Umělec magazine 2005/1 >> Women-Network: Mária Rišková "Spidergirl from Bratislava" List of all editions.
Women-Network: Mária Rišková "Spidergirl from Bratislava"
Umělec magazine
Year 2005, 1
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Women-Network: Mária Rišková "Spidergirl from Bratislava"

Umělec magazine 2005/1


Denisa Kera | profile | en cs

In a book from 1997 that has already become legendary, Zeros and Ones: Digital Women and the New Techno-culture, Sadie Plant argues for an affinity between women and digital technologies. The affinity stems from the notion that women and computers ostensibly lack identity and essence. The computer as a machine only simulates the work of other machines and we define it according to what it does now, not according to what it is. Similarly, women were for a long time said to lack a soul or some other centralized “part,” that would define their identity. Women and present day technology have such things in common as “multitasking,” the ability to do and be more things at once, or an image of the world as a network of meanings and relations which exist only in processes. We could almost say that what computer networks and technologies are learning today, women have known for thousands of years.
When I met Mária Rišková I started for the first time to understand digital technologies as a radically “female media.” How else could one explain the amount of activities and identities that are hidden in this always smiling and calm person other than as a “mysterious” affinity between women and new technologies? The director of the well-known cultural space Buryzone which created interest in new media and art in Bratislava and spread and transformed into the form of the present day Burundi media lab and alternative cultural space; the main coordinator of the annual international festival of new media and culture in Bratislava, Multiplace, a long-time curator of the exhibition of graphic design in Trnava, a founding member of the group of women - curators and theoreticians NADA (New Approaches to the Domain of Art), and more; to name all the activities of this art historian, curator, organizer, not to mention her publishing and lecturing activities, would require a whole database. It is as difficult to define Mária Rišková as it is to explain the phenomena of present day technologies. Mária and computers—both are omnipresent and create new and wider “networks”.
While in the Czech Republic discussion about the financing of alternative culture has started only recently, talks in the field of digital culture and contemporary art between Slovaks and the rest of the world have been going on for years. One of the reasons is the existence of organizations like the one which Mária Rišková founded or helped to found with many enthusiasts outside official structures. So it is not uncommon that when you say Burundi or Buryzone, people know immediately where you are from, whereas when talking about Prague people politely ask whether they haven’t missed something, or whether nothing really is happening on the Czech scene.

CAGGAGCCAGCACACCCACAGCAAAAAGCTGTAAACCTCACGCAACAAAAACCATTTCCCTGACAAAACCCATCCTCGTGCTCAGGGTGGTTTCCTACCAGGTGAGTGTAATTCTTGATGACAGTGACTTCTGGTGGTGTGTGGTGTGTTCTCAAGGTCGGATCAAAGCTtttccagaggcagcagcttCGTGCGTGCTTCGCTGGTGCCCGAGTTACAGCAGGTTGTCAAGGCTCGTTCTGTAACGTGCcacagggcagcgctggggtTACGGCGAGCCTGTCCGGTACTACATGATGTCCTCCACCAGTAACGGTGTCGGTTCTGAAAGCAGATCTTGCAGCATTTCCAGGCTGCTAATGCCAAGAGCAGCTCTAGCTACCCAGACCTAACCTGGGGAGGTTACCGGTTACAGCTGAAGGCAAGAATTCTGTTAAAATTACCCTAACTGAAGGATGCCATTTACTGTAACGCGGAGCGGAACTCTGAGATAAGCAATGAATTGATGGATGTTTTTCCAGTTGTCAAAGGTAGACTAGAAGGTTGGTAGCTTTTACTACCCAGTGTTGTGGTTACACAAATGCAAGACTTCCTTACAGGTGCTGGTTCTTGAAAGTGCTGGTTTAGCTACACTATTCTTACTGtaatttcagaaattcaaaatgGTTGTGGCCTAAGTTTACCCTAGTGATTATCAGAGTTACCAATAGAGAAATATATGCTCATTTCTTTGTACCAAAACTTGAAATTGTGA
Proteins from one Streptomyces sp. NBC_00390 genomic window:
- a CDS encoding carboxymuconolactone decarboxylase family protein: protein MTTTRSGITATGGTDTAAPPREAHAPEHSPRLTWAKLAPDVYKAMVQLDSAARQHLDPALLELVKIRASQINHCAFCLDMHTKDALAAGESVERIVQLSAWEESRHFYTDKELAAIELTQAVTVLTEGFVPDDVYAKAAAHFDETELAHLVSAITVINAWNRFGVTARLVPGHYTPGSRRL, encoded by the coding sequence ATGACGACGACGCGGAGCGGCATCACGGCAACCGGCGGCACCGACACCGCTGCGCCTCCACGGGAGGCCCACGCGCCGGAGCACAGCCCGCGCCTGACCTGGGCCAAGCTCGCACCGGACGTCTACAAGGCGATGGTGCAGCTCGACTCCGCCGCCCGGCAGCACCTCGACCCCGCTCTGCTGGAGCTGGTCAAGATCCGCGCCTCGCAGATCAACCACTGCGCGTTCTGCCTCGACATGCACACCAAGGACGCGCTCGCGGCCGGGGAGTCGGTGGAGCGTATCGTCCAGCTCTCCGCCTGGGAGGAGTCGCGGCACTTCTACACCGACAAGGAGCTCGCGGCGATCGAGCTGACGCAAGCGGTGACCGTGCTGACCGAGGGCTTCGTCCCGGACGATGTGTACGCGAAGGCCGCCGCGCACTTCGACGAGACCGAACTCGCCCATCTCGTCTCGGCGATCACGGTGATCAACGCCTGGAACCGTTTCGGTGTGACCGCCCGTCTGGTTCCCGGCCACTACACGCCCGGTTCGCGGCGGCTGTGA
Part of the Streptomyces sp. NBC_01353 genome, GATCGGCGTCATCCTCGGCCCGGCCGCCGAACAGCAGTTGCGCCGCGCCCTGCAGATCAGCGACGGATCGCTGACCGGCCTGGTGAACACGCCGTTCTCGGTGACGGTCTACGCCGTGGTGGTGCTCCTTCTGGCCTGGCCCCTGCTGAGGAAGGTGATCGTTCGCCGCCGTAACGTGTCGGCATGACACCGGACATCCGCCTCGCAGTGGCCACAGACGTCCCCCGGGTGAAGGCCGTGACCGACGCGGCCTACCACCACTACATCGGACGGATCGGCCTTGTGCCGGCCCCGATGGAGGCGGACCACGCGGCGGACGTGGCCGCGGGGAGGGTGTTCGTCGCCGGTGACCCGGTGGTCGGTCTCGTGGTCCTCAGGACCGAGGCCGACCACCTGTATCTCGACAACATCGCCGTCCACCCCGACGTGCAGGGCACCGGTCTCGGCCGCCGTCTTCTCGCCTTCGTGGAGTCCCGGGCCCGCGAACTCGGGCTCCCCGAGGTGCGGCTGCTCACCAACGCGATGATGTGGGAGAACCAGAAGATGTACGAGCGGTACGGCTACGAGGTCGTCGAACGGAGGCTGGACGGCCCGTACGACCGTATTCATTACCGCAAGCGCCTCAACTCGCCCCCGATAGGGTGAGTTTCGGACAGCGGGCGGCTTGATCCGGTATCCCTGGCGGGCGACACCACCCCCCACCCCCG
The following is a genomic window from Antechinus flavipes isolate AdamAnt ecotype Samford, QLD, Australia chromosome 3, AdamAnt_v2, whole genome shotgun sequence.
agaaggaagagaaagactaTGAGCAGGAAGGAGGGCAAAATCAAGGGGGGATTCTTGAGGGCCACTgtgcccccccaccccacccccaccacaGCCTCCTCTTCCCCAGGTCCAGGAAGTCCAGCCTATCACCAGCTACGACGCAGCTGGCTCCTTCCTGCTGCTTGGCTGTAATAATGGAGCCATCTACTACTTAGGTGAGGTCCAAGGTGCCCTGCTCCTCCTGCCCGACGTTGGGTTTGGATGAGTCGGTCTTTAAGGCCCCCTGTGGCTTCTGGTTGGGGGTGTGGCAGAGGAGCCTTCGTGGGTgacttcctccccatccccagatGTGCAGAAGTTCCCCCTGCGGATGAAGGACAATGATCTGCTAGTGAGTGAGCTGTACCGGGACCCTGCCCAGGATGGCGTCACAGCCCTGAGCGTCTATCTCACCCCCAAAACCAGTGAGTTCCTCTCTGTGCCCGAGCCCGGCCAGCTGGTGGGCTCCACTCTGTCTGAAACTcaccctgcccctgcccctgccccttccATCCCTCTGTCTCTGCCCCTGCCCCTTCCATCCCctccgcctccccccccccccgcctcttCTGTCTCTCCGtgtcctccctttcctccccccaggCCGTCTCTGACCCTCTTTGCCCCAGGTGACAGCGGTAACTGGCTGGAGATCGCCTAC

All Mária Rišková’s activities confirm Sadie Plant’s idea that digital technologies and women both function with no centralized or solid structure, and therefore show that things can work successfully outside the “patriarchal” and hierarchic order. As a mastermind of the young culture joined with digital technologies, Mária Rišková works independently of national galleries, art schools and other state organizations that have contemporary art embedded in the “job description.” She acts in step with the credo articulated in one of her interviews: “If you don’t like the existing conditions, create your own space.” This sentence should serve as a slogan for contemporary digital culture and art as it searches with considerable difficulty for the correct platform and institutional support.
Mária Rišková’s activities illustrate one of the axioms of digital culture: small causes create complex phenomena—like the phenomena of successful Slovak culture and art over the last decade. We can find it everywhere where there is something interesting going on. The newest project is “Dial 44,” an art and cultural exchange between Slovak and British artists under the patronage of the British Council. The non-profit activities in the field of art in Slovakia make a successful model for the support of contemporary young culture and work of a new type of art organizations. But most of all it is an emphasis on the networks and non-linear, associative and emerging structures. A successful example is A4, a zero space in the center of Bratislava. This space brought together organizations and people interested in contemporary art, dance, music, film and architecture, in the framework of Burundi. Mária Rišková is a woman-network that can interconnect people, interests and entire organizations into functioning units and, in doing so, create whole cultural “ecologies.” She is not unlike a character in a popular film: she is a “Spidergirl from Bratislava,” who spins a web whose threads tie Slovakia with the rest world.



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